The firefighters of HIFR who gave up a weekend to clear the access road and haul away slash… and who also waited until past midnight on our practice night to get the pilot feedback… and who also will come out any day or night, no matter the time or weather, to set up the landing zone and shuttle medical crew and patient between the landing zone and the clinic.
Every year HIFR is asked to investigate several abandoned 911 calls. We’ve already done two this year. These are the most risky calls that we do and we sometimes flat out refuse to attend. We just never know what is happening. It could be a heart attack or a home invasion… A fire or a domestic dispute with a weapon.
Like many rural fire departments, one of the challenges that we face is finding the location of the people that we are trying to help. On a dark and rainy night a visible address sign where the driveway meets the road can make a big difference. You can imagine the difficulties that we encounter when we start down an unmarked driveway, then have to turn around when we realize that it’s not the correct location. This can cost valuable time when getting there as quickly as possible is of huge importance.
In January we did 14 calls and at least three of them were slightly delayed because of lack of address signage. Fortunately, the delays did not affect the outcome but we have been to calls where a similar delay would have had a big impact.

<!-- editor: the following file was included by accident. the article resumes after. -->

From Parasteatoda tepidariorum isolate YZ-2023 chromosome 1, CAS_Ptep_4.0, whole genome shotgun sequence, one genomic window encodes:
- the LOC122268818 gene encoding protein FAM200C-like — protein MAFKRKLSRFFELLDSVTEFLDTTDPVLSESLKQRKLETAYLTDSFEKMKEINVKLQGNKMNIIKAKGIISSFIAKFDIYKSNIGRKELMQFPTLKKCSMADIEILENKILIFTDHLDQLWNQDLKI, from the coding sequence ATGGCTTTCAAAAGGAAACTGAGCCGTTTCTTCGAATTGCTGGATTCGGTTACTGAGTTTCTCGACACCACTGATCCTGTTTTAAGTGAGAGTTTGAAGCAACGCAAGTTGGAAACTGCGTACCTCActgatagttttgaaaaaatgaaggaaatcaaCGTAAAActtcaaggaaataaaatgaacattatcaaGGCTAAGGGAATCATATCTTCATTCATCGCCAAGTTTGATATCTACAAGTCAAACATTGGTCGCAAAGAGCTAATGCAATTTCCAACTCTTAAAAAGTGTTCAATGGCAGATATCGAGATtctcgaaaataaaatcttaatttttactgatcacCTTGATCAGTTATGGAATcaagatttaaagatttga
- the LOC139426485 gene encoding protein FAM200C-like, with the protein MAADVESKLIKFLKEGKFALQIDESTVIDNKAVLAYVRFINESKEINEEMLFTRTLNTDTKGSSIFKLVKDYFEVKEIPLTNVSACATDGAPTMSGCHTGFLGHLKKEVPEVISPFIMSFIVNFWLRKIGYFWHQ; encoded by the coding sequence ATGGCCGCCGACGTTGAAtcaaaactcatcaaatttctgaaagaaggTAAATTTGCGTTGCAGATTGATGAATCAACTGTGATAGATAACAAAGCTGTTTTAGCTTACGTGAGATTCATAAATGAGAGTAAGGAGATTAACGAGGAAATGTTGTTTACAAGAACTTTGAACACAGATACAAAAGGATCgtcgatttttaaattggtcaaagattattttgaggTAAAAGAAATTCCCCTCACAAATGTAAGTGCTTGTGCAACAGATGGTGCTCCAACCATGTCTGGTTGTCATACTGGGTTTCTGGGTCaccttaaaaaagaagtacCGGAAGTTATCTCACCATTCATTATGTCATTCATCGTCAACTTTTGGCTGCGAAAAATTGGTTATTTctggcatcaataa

As far as signage goes, anything is better than nothing, but something visible at night can make a difference. Light coloured numbers on a dark background or reflective signs like those in the photo make our jobs so much easier. If you are land partners or have several houses on your property, then signage identifying each of the buildings helps us from taking the wrong fork in the road.
If you would like to order a reflective number sign please call the fire hall at 250.335.2611 and leave a message. Someone will get back to you. Clearly identifying your house reduces the stress for us in trying to get to the right location and increases the odds for a good outcome by getting us there more quickly.
The Hornby Island Fire Rescue cadet camp is a one day workshop where our firefighters teach important fire prevention, safety, and first aid skills. Lunch is provided and the camp is free of charge. All participants and their parents are invited back to the fire hall in the evening where the cadets will demonstrate the skills that they learned during the day.
You can also register your young firefighters by calling the fire hall at 250.335.2611 and leaving a message with the cadet’s name, age, and a contact phone number.
We got a call that began as a duty officer question about rescuing a dog over a cliff. Chief La Rose and Captain Chinnery went to the scene to investigate and discovered a pitbull about 25m down a 50m cliff. We did a general page to activate our members and put a rope rescue operation into effect.
We sent the chief over the edge with a “diaper harness” designed for a human and a few bits of rope and slings to make up a harness that would fit the pit bull. Apparently the dog was very happy to see Chief LaRose and the biggest challenge after securing the dog was that he wouldn’t stop licking the Chief’s face.
We were able to haul them back up to the top using our 5-1 haul system. Everyone was fine, including the dog, and we were able to make it back to our respective homes for New Year’s Eve dinners.